SRF gives businesses access to an energy source at much lower cost than natural gas or syngas produced from other sources, such as coal or wood waste. Moreover, SRF can provide long-term, fixed price contracts, eliminating the price volatility of fossil fuels. Customers gain the benefit of an environmentally sound fuel at reduced cost, with price certainty. The benefits really add up.
In Tallin and the surrounding areas, roughly 220,000 tonnes of MSW are produced every single year. Instead of landfilling the waste, which has huge environmental and economic implications, the city is looking into more sustainable solutions.
HeidelbergCement in Tallin Estonia.
The two options available to decision makers are (1) the incineration in a waste to energy plant; and (2) production of SRF to be used in a local cement plant. The latter cement plant option turns out to be more sustainable and financially viable solution, as the table below demonstrates.
Many industry sectors have a major heat or energy demand that can be covered by recycling waste streams. This waste only needs a transformation into a reliable, environmentally safe fuel with known characteristics. That fuel is SRF.
The cement industry is one of the first to fully endorse and utilise the potential of SRF. Cement kilns are currently the main user of it, and the benefits for the industry are twofold. Whereas the energy is recovered at the highest efficiency, inert materials become a substituent of the cement clinker.
SRF varies in moisture depending on a range of factors with the climate, weather and season being the most significant. Clearly, waste collected in a wet city like Bergen, Norway will have higher average moisture content than waste collected in most African countries. The moisture content of the SRF fed into the dryer will have a huge impact on drying performance; Stronga can help optimise the SRF dryer for your situation.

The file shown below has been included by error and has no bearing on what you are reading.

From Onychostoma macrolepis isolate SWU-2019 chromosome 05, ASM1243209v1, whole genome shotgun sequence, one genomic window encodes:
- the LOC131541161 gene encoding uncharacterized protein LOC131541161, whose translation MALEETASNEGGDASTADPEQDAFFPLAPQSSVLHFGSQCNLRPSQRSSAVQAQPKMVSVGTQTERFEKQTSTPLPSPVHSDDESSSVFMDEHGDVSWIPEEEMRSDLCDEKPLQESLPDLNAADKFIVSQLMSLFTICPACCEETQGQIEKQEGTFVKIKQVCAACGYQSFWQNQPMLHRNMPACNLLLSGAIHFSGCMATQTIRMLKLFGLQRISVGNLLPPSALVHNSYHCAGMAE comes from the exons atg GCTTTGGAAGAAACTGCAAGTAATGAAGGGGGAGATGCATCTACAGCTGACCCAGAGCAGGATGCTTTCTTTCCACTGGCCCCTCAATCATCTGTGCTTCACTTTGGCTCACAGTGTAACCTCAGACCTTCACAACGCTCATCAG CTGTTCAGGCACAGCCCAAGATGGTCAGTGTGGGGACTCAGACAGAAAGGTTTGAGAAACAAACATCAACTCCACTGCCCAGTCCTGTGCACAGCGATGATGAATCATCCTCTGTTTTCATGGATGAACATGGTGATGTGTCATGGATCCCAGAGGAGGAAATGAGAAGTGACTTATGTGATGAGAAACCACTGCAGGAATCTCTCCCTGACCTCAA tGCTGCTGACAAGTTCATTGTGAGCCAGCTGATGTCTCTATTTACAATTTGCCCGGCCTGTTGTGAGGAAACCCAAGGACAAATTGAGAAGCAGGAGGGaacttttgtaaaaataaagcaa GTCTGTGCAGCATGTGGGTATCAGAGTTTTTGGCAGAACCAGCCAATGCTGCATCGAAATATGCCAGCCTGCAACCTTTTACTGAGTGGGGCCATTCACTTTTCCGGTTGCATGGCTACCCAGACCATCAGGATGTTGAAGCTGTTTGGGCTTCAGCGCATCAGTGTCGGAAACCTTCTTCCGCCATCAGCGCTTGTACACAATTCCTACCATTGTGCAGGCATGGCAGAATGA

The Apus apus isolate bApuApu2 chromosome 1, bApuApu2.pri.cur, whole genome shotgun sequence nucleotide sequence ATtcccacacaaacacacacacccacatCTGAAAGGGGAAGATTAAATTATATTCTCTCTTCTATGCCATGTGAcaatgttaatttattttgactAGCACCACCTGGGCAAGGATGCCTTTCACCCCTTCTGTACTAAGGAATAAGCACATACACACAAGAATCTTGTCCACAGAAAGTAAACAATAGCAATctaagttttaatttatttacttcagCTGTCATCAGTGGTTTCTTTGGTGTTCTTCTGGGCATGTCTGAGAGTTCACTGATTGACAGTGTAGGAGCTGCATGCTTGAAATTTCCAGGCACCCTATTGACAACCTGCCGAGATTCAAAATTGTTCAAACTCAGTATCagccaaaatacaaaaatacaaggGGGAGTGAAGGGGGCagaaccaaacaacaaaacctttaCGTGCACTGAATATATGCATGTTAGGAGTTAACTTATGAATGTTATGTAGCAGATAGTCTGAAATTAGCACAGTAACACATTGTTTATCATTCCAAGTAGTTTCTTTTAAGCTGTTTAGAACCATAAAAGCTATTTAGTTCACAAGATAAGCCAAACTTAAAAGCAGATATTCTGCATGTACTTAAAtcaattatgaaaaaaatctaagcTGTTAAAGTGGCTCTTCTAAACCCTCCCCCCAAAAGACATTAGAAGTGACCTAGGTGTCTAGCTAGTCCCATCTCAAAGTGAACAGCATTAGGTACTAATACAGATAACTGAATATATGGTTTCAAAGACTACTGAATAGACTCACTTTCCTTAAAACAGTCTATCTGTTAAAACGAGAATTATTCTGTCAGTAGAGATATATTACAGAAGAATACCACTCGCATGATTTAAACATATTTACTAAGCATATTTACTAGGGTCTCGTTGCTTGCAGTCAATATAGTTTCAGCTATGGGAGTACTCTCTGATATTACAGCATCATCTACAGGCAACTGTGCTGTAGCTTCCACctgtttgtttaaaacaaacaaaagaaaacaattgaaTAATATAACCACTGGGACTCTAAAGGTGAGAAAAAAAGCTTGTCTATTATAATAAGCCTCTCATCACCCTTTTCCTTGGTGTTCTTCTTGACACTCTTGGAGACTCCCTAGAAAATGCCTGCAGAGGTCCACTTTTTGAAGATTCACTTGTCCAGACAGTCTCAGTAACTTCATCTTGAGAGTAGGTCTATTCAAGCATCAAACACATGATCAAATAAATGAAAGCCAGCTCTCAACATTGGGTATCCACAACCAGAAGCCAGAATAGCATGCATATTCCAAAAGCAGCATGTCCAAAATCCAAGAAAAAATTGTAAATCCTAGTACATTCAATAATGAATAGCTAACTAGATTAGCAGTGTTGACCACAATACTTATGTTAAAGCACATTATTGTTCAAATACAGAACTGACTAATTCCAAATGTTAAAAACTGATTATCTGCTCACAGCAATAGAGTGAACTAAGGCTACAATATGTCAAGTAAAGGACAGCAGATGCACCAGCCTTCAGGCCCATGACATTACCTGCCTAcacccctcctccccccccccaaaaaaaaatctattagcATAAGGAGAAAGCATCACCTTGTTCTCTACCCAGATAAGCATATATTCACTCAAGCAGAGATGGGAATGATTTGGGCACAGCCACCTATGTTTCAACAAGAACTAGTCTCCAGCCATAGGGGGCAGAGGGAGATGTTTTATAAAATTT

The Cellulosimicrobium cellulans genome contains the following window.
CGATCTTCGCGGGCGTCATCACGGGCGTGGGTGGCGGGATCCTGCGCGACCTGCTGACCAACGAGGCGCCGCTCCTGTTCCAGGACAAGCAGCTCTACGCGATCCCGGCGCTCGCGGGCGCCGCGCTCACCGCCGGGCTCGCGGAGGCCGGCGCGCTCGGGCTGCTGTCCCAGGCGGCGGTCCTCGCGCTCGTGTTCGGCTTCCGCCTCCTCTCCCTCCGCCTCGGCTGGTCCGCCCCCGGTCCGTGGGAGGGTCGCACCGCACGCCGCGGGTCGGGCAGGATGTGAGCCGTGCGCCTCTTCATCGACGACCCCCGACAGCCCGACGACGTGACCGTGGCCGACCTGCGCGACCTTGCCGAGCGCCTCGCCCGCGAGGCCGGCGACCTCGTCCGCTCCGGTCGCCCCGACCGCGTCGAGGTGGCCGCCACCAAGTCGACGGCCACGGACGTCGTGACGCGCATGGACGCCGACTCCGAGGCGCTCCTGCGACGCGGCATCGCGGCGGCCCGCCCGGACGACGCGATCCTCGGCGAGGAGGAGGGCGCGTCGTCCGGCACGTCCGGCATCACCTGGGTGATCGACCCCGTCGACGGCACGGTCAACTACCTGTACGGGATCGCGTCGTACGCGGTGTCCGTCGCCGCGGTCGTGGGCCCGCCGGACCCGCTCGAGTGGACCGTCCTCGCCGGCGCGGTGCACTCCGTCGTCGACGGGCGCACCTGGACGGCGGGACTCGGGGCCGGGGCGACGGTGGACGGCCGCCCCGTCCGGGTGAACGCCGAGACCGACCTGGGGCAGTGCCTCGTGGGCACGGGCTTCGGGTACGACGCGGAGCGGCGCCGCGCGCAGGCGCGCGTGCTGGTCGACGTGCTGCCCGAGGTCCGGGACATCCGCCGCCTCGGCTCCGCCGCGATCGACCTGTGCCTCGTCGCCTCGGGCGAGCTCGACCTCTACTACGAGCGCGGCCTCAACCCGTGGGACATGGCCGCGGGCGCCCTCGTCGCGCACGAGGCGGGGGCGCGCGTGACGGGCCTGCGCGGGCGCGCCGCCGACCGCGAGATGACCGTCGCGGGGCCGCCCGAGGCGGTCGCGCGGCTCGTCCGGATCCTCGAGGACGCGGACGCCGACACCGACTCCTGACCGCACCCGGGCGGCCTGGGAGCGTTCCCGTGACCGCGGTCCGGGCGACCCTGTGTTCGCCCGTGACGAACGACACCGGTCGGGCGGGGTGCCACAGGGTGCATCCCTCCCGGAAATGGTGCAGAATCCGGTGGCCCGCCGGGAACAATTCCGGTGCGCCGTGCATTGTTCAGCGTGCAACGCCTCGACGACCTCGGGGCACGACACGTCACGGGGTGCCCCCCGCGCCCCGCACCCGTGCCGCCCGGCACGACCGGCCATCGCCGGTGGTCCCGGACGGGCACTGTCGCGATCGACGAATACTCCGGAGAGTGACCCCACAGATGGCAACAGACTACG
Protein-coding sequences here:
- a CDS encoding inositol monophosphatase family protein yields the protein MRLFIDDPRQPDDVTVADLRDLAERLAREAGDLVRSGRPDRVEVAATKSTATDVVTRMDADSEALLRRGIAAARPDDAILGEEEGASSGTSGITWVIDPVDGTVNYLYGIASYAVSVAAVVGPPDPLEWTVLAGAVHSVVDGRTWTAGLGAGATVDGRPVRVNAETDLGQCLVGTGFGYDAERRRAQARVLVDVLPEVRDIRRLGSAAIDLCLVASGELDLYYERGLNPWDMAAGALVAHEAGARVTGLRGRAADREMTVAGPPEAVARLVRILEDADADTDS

Drying SRF to the optimum moisture content is vital because if the material is too wet, let’s say over 40% moisture, the cement works will not accept it and the waste to energy plant will apply a per ton penalty. It is vital to remove moisture in a Stronga SRF dryer to reach the specified moisture content and therefore calorific value determined by the fuel-receiving client.
Wet SRF material in the FlowDrya Waste Series infeed hopper, ready to be dried.
Target moisture depends entirely on the client’s fuel specification.
Waste to energy plants often have different pricing structures for high grade fuels so there will be a ‘sweet spot’ for the SRF producers / recycling companies. It is also important to remember that there are gates fees on the incoming material from local waste producers, local authorities etc. FlowDrya assists you to optimise the net price difference between incoming gates fee and the cost to dispose via SRF route (loose bulk or baled).
Clients investing in SRF drying systems from Stronga enjoy the control of consistently dry SRF and RDF waste. Drying SRF using residual heat from CHP, for example, leads to level and stable SRF fuel moisture content and calorific value. Over time, the financial and environmental implications delivering the correct profile SRF fuel really add up.
Stronga SRF drying systems are highly efficient and financially viable when the client has a residual heat source ready. The objective of waste management facilities is to increase the calorific value of the SRF and thus to reduce the usage of CO² primary fuels. In addition to increasing calorific value, waste management facilities also benefit from:
Stronga SRF Drying Solutions.
Stronga SRF drying systems operate on a low temperature basis, ensuring safe and efficient drying of SRF waste with ultra-low fire risk, compared to other dryers available in the market. Contact Stronga today to discuss the financial and environmental implications for your business, investing in SRF drying solutions.
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SRF continuous flow drying solutions from Stronga.